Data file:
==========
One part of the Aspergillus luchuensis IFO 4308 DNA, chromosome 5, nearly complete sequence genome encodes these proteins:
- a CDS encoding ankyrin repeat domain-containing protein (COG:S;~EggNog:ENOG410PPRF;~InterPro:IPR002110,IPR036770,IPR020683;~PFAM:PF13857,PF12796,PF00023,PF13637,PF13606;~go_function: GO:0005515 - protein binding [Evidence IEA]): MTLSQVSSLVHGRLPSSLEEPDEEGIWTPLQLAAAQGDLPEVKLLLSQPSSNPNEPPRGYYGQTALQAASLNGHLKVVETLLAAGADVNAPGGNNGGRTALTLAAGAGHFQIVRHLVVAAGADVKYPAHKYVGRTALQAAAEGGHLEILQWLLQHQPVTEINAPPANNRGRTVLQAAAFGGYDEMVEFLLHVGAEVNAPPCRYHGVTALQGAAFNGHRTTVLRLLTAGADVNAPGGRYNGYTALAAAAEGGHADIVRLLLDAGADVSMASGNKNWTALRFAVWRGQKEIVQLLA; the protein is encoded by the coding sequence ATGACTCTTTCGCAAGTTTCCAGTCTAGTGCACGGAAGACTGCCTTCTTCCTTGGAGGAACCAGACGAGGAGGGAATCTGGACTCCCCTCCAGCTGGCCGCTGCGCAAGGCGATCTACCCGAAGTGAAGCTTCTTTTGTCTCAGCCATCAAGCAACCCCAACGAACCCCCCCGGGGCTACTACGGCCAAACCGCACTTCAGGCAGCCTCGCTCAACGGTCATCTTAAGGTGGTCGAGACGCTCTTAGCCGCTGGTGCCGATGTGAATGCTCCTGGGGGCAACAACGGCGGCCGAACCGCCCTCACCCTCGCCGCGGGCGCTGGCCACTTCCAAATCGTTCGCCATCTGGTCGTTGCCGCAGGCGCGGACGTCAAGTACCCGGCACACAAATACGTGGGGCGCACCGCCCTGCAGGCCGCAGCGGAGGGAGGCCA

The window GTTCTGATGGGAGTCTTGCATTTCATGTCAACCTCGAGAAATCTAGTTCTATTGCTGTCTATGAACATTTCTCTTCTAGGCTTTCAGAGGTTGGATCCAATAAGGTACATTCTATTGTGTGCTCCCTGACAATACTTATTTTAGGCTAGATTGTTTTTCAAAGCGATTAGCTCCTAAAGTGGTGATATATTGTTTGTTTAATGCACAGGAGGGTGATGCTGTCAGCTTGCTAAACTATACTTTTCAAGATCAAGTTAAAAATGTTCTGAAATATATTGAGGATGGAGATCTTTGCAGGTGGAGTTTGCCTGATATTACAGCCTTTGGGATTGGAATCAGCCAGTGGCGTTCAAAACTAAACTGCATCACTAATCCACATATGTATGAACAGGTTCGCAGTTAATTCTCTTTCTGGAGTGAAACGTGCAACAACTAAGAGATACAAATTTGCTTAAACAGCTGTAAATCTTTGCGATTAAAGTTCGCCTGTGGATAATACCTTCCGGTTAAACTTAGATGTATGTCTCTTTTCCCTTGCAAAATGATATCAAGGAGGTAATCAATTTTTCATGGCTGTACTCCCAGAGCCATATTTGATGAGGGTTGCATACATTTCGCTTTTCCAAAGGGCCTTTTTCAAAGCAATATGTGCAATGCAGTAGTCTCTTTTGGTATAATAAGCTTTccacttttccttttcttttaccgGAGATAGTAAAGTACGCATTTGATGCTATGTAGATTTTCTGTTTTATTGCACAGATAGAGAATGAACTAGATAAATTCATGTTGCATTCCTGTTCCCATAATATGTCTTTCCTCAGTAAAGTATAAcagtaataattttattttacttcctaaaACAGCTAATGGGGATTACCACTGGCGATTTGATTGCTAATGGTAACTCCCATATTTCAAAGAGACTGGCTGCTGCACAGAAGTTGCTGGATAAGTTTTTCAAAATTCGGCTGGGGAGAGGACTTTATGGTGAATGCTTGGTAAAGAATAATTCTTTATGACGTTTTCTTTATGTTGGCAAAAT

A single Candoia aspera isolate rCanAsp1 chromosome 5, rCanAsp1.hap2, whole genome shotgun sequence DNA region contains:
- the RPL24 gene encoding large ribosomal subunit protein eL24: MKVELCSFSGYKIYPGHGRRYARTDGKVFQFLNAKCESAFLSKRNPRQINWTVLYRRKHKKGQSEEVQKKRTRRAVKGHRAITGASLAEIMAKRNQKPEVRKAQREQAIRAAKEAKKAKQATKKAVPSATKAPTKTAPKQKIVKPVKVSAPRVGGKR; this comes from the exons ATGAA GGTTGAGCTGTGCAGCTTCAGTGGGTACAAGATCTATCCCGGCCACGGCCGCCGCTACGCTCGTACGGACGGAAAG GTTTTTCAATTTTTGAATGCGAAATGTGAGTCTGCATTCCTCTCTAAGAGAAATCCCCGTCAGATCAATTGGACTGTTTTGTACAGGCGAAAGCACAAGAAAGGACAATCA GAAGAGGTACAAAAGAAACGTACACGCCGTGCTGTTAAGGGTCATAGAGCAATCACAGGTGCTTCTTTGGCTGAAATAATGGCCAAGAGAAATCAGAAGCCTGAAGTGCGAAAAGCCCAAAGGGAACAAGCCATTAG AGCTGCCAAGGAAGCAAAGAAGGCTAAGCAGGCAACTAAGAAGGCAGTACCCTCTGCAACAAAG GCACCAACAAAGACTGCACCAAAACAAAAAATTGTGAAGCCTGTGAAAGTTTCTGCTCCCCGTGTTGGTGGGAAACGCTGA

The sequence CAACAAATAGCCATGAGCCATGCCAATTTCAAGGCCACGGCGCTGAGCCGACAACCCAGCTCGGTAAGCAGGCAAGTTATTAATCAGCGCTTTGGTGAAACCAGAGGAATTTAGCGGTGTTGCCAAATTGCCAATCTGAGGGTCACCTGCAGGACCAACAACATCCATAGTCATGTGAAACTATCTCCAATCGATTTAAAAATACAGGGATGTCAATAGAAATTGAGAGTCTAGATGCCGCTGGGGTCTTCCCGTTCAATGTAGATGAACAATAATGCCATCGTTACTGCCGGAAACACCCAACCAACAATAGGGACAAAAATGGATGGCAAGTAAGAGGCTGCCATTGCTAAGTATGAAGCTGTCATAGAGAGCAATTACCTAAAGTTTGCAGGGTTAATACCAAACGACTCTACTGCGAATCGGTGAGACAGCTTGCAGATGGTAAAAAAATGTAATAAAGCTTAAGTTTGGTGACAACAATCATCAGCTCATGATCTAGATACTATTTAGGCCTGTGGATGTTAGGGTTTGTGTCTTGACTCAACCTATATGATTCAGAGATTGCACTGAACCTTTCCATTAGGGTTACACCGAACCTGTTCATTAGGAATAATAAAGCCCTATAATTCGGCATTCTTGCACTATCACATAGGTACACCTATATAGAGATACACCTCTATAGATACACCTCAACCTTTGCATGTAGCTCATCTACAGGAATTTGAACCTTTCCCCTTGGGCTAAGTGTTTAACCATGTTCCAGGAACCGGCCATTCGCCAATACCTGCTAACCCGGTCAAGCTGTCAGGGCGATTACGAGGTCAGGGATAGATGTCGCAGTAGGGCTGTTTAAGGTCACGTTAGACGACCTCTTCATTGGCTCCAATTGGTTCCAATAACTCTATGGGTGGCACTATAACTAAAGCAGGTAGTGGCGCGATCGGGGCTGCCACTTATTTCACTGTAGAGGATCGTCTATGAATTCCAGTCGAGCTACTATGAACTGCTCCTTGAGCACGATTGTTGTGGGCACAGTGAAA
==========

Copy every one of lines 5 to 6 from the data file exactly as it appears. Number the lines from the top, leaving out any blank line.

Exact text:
- the RPL24 gene encoding large ribosomal subunit protein eL24: MKVELCSFSGYKIYPGHGRRYARTDGKVFQFLNAKCESAFLSKRNPRQINWTVLYRRKHKKGQSEEVQKKRTRRAVKGHRAITGASLAEIMAKRNQKPEVRKAQREQAIRAAKEAKKAKQATKKAVPSATKAPTKTAPKQKIVKPVKVSAPRVGGKR; this comes from the exons ATGAA GGTTGAGCTGTGCAGCTTCAGTGGGTACAAGATCTATCCCGGCCACGGCCGCCGCTACGCTCGTACGGACGGAAAG GTTTTTCAATTTTTGAATGCGAAATGTGAGTCTGCATTCCTCTCTAAGAGAAATCCCCGTCAGATCAATTGGACTGTTTTGTACAGGCGAAAGCACAAGAAAGGACAATCA GAAGAGGTACAAAAGAAACGTACACGCCGTGCTGTTAAGGGTCATAGAGCAATCACAGGTGCTTCTTTGGCTGAAATAATGGCCAAGAGAAATCAGAAGCCTGAAGTGCGAAAAGCCCAAAGGGAACAAGCCATTAG AGCTGCCAAGGAAGCAAAGAAGGCTAAGCAGGCAACTAAGAAGGCAGTACCCTCTGCAACAAAG GCACCAACAAAGACTGCACCAAAACAAAAAATTGTGAAGCCTGTGAAAGTTTCTGCTCCCCGTGTTGGTGGGAAACGCTGA

The sequence CAACAAATAGCCATGAGCCATGCCAATTTCAAGGCCACGGCGCTGAGCCGACAACCCAGCTCGGTAAGCAGGCAAGTTATTAATCAGCGCTTTGGTGAAACCAGAGGAATTTAGCGGTGTTGCCAAATTGCCAATCTGAGGGTCACCTGCAGGACCAACAACATCCATAGTCATGTGAAACTATCTCCAATCGATTTAAAAATACAGGGATGTCAATAGAAATTGAGAGTCTAGATGCCGCTGGGGTCTTCCCGTTCAATGTAGATGAACAATAATGCCATCGTTACTGCCGGAAACACCCAACCAACAATAGGGACAAAAATGGATGGCAAGTAAGAGGCTGCCATTGCTAAGTATGAAGCTGTCATAGAGAGCAATTACCTAAAGTTTGCAGGGTTAATACCAAACGACTCTACTGCGAATCGGTGAGACAGCTTGCAGATGGTAAAAAAATGTAATAAAGCTTAAGTTTGGTGACAACAATCATCAGCTCATGATCTAGATACTATTTAGGCCTGTGGATGTTAGGGTTTGTGTCTTGACTCAACCTATATGATTCAGAGATTGCACTGAACCTTTCCATTAGGGTTACACCGAACCTGTTCATTAGGAATAATAAAGCCCTATAATTCGGCATTCTTGCACTATCACATAGGTACACCTATATAGAGATACACCTCTATAGATACACCTCAACCTTTGCATGTAGCTCATCTACAGGAATTTGAACCTTTCCCCTTGGGCTAAGTGTTTAACCATGTTCCAGGAACCGGCCATTCGCCAATACCTGCTAACCCGGTCAAGCTGTCAGGGCGATTACGAGGTCAGGGATAGATGTCGCAGTAGGGCTGTTTAAGGTCACGTTAGACGACCTCTTCATTGGCTCCAATTGGTTCCAATAACTCTATGGGTGGCACTATAACTAAAGCAGGTAGTGGCGCGATCGGGGCTGCCACTTATTTCACTGTAGAGGATCGTCTATGAATTCCAGTCGAGCTACTATGAACTGCTCCTTGAGCACGATTGTTGTGGGCACAGTGAAA